There's also the Samaritans if you don't feel like fully initiating professional proceedings, but still want someone to talk to and give you advice. http://www.samaritans.org/

Anyway, best of luck to you whatever direction you choose to take, but remember there is professional advice available and it shouldn't cost you a thing... except your time, but be patient and don't lose hope if it takes a bit of time to get a face-to-face appointment, they're busy because they're good and in high demand.

Is there anything you're willing to talk about here that caused this level of depression? You say you don't feel "normal" and that it's caused some social alienation. This apparently gets brought up a lot on these forums, but have you considered that you have Aspergers, or some other kind of mild autism-spectrum disorder?

The reason I ask is because there are communities online of people dealing with that, and they've been through things that sound close to what you're describing. It would help to talk to some of them, since they've gone through similar situations and managed to come out on top.

A lot of personality disorders that lead to an anti-social mindset manifest in obsessive tendencies. This can mean repetitive behaviors, narrow focus of interests, etc. The classic way to deal with this, and I think the most effective, is to replace whatever you were previously hung up on with a new obsession. You mentioned you tried exercise, but have you tried something that's more like a physical skill you gradually build? For instance, yoga, martial arts, chi gong, endurance running, etc. Those are things that help get you into a positive mental state and give you motivation to create and pursue goals, and give you a "task" to do every day.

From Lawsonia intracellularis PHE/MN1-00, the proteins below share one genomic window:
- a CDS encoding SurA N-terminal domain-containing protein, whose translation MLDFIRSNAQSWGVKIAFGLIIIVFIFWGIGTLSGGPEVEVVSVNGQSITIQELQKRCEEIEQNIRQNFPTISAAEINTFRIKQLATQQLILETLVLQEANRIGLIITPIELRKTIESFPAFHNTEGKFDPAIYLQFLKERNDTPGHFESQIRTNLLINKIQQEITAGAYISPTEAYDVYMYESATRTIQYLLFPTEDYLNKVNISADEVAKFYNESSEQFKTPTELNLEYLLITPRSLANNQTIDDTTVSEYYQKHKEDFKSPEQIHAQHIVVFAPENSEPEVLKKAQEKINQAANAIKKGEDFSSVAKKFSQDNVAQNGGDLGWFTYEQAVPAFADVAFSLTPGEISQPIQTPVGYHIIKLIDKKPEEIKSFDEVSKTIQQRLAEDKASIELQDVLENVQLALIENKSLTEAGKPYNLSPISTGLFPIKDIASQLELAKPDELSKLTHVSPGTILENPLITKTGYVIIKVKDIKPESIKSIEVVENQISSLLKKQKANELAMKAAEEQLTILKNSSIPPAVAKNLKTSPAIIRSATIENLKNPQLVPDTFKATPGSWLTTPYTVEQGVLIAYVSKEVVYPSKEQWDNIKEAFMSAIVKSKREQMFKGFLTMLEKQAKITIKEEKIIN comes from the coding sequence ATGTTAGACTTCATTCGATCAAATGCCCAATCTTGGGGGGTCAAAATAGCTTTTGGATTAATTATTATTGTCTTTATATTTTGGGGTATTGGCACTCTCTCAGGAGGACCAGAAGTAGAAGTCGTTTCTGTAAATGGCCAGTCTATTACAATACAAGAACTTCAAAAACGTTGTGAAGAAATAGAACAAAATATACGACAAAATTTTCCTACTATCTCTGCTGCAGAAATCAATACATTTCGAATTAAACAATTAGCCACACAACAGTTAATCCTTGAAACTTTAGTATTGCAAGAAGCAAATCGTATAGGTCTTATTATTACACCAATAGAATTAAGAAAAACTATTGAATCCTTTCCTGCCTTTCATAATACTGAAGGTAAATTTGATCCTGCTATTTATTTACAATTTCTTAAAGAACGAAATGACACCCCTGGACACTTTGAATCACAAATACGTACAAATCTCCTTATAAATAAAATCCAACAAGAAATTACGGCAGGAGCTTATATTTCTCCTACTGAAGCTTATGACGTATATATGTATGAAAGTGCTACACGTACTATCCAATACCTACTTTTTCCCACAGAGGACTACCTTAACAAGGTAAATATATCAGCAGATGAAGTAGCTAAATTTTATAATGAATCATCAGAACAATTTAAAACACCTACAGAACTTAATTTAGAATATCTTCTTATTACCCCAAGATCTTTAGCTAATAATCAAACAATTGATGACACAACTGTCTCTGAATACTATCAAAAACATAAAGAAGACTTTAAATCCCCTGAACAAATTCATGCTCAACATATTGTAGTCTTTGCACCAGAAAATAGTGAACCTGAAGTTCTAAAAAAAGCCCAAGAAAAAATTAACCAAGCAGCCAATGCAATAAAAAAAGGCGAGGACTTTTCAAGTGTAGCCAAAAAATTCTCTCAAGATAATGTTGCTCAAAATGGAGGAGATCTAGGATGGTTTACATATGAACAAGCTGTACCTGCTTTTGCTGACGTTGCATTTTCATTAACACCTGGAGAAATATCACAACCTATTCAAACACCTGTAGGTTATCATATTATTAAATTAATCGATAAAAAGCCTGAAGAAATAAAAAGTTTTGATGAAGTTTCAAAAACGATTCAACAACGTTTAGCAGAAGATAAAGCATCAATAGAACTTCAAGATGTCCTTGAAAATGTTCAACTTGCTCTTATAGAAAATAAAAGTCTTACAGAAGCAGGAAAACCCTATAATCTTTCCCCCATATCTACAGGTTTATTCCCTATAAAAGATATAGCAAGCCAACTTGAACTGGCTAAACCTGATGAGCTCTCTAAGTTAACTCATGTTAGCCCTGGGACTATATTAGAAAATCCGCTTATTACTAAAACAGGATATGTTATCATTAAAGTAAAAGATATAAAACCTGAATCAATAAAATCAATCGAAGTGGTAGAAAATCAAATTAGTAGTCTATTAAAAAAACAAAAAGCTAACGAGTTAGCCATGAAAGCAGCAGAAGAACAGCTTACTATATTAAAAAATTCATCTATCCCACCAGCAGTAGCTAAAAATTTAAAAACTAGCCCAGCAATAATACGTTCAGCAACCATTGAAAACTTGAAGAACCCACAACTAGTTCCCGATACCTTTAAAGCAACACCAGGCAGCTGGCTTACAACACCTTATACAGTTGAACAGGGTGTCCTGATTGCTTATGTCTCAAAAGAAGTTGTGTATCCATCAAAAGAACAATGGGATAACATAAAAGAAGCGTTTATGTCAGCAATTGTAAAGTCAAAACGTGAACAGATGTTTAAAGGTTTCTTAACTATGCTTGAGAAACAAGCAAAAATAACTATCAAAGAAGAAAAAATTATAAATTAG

I'm sorry to hear that you're in a pretty bleak state of mind right now. If it helps, I feel like I've been in a similar mindset (I'm 22) where a lot of the things going on in my life just don't seem important. When I talk to adults who are in their 40s or higher, they say that every part of their life has a different theme - what's going on in your 20s isn't even important when you're 30, then 35, and on and on. Things can be bad now, but don't relinquish your chance to experience life in new ways, with a new point of view later on.

Just a question dude... Won't you consider seeing someone who deals with psychological issues professionally again? Unless the NHS has had to make some SERIOUS cuts, they should cover the costs.

The reason I'm saying this is because well, for one, you say you're depressed, so I don't need to explain why seeing a "shrink" might help, but also because you say you're alienating yourself socially. If nothing else, having appointments will get you out of the house, give you something to do.

As Luca mentioned just having these small "tasks" to fulfill help some people keep their head above the water. It's not going to make you the happiest person alive but it probably won't do any harm either.